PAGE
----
The Chavez family and farm worker movement express our gratitude to President Lopez Obrador and the government and people of Mexico for including us in this annual historical observation. We are proud of our ancestry and honored to participate in the president’s proclamation of El Grito that inspires people from both sides of the border.

Mexican Independence Day, Sept. 16, also marks the anniversary of when Cesar Chavez’s mostly Latino union joined Filipino workers by striking Delano, Calif.-area table and wine grape growers in 1965. That sparked a five-year-long landmark grape strike and a three-year-long international grape boycott.

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First Lady Dr. Jill Biden to visit the National Chavez Center

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First Lady Dr. Jill Biden honors Cesar Chavez at a naturalization ceremony where Chavez lived & labored his last quarter century UFW’s Teresa Romero receiving Outstanding Americans by Choice award

Keene, Calif.—First Lady Dr. Jill Biden honors Cesar Chavez three days before what would have been the civil rights and farm labor leader’s 95th birthday by helping swear in 31 immigrants from nine countries as new U.S. citizens during a U.S. Citizenship and Immigration Services ceremony where Chavez lived and labored his last quarter century. One of the new citizens is a UFW Foundation member from Bakersfield whose husband is a farm worker, Claudia Marcela Campos.

USCIS Director Ur M. Jaddou will administer the Oath of Allegiance and present a national award to United Farm Workers President Teresa Romero, herself an immigrant and naturalized citizen, as an Outstanding American by Choice. Cesar Chavez Foundation President Paul F. Chavez will also deliver remarks.

It is the second year in a row the first lady is visiting a farm worker movement historical property on or around Chavez’s birthday. On March 31, 2021, she marked the occasion by participating in a mass farm worker vaccination clinic at the “Forty Acres” near Delano, the movement’s headquarters before Chavez moved it to Keene in 1971.

Also historically significant is the 187-acre Keene property in the Tehachapi Mountains east of Bakersfield in Kern County. Comprising three acres of it is the Cesar E. Chavez National Monument, the 398th unit of the National Park Service administered in a partnership by the park service and the National Chavez Center, part of the Chavez foundation.

Thousands of farm workers and supporters flowed through what Chavez named La Paz over the decades to plan and do their daily work—from organizing and boycotting to contract bargaining, administration, and financial management. La Paz was where many of the most important UFW campaigns—from the early 1970s onward—were devised, planned, and often coordinated. It was also where Chavez built a community of fellow union members and volunteers who worked with him full time for social justice. It was where Chavez and his colleagues lived out the principles they cherished, including nonviolence, simplicity of lifestyle and service to others.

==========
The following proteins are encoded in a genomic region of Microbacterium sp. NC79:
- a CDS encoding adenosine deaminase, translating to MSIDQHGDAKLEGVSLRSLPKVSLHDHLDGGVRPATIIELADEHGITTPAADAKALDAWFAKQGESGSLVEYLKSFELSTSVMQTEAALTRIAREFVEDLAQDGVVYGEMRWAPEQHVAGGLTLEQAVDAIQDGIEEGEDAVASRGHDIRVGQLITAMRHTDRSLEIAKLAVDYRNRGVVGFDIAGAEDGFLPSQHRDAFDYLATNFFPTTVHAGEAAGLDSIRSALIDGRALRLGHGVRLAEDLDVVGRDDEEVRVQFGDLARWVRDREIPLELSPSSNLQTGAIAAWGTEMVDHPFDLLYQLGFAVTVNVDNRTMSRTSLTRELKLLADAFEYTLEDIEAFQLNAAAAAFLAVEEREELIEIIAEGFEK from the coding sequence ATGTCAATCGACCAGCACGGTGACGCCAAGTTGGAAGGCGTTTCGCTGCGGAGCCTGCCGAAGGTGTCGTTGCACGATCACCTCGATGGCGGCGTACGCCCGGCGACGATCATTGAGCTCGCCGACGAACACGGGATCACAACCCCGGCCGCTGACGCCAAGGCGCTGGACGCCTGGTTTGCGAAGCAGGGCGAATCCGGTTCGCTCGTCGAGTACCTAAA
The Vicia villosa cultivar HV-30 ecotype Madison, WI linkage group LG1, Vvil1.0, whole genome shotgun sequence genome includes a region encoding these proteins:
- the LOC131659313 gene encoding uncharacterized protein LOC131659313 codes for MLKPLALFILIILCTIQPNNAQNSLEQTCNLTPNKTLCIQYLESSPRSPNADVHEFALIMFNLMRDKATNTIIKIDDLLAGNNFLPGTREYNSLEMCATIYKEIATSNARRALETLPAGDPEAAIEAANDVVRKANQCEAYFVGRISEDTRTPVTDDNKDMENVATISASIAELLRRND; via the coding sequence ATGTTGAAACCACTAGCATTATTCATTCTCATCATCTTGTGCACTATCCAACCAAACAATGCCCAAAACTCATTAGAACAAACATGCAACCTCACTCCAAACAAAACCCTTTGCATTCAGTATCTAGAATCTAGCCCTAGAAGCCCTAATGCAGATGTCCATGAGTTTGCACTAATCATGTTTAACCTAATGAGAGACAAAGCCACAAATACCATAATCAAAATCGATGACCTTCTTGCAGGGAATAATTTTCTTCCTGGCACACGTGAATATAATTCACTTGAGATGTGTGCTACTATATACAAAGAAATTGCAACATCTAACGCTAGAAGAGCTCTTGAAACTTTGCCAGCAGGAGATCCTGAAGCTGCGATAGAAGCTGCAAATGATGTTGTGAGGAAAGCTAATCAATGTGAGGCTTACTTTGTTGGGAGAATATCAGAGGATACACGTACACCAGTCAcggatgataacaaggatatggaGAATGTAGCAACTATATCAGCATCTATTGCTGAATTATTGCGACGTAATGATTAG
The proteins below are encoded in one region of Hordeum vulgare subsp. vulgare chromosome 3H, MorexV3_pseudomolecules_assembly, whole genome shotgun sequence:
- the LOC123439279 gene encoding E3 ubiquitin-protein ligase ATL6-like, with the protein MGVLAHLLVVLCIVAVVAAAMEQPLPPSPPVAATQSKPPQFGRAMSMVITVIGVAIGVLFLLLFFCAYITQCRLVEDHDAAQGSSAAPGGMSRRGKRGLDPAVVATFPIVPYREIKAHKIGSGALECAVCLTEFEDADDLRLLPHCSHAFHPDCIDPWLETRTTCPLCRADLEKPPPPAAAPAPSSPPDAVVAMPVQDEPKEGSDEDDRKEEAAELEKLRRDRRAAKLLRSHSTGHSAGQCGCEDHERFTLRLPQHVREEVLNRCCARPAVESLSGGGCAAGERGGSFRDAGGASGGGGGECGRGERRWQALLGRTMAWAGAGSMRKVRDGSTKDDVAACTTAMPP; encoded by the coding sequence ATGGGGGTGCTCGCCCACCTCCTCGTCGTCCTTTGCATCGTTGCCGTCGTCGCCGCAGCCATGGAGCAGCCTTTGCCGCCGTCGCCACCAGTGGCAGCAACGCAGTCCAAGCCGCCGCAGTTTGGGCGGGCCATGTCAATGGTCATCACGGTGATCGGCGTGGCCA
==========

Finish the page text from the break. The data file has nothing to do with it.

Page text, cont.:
Monday’s naturalization ceremony is set in the 17,000 square foot Mission style structure now called Villa La Paz. It was where generations of farm worker leaders learned to run their own union by organizing, negotiating and administering union contracts, and resolving differences with growers.

UFW President Teresa Romero said, “I first came to this country in my 20s, seeking a better life for myself—like millions of immigrants before me, like many of you. My respect for the UFW and the farm workers—and my understanding of their struggles—hails from the fact that when I came to America, I did not speak or understand English. I appreciate what it is like to come to a new country, to be exposed to a new language, a new culture, a new people. I have come to be equally proud of my Mexican and Zapotecan heritage as wellas my U.S. citizenship.”

Chavez foundation President Paul Chavez observed, “My dad was the son and grandson of immigrants who in the late 1800s fled the servitude of the hacienda system in Mexico. They sought opportunities they knew they could never have in their native country, sharing the dream of all immigrants—then and now—to partake in the opportunities, benefits, and prosperity this nation offers. But my father was convinced American citizenship is about more than taking an oath and waving the American flag. Citizenship is about empowering yourself and your community through participation, becoming fully informed, registering to vote, voting, and becoming fully engaged in your community’s civic, political, and cultural affairs.”

UFW Foundation Executive Director Diana Tellefson Torres said, “On this day, in this country of immigrants, we continue the proud tradition of welcoming new American citizens and congratulate everyone, including our own member, Claudia, on this achievement. Today we also thank First Lady Jill Biden for joining us in this fundamental practice to our democracy. We are emboldened by her dedication and commitment to the immigrant community and hope to work with her and the Biden administration to expand immigrant rights in the upcoming months and years.”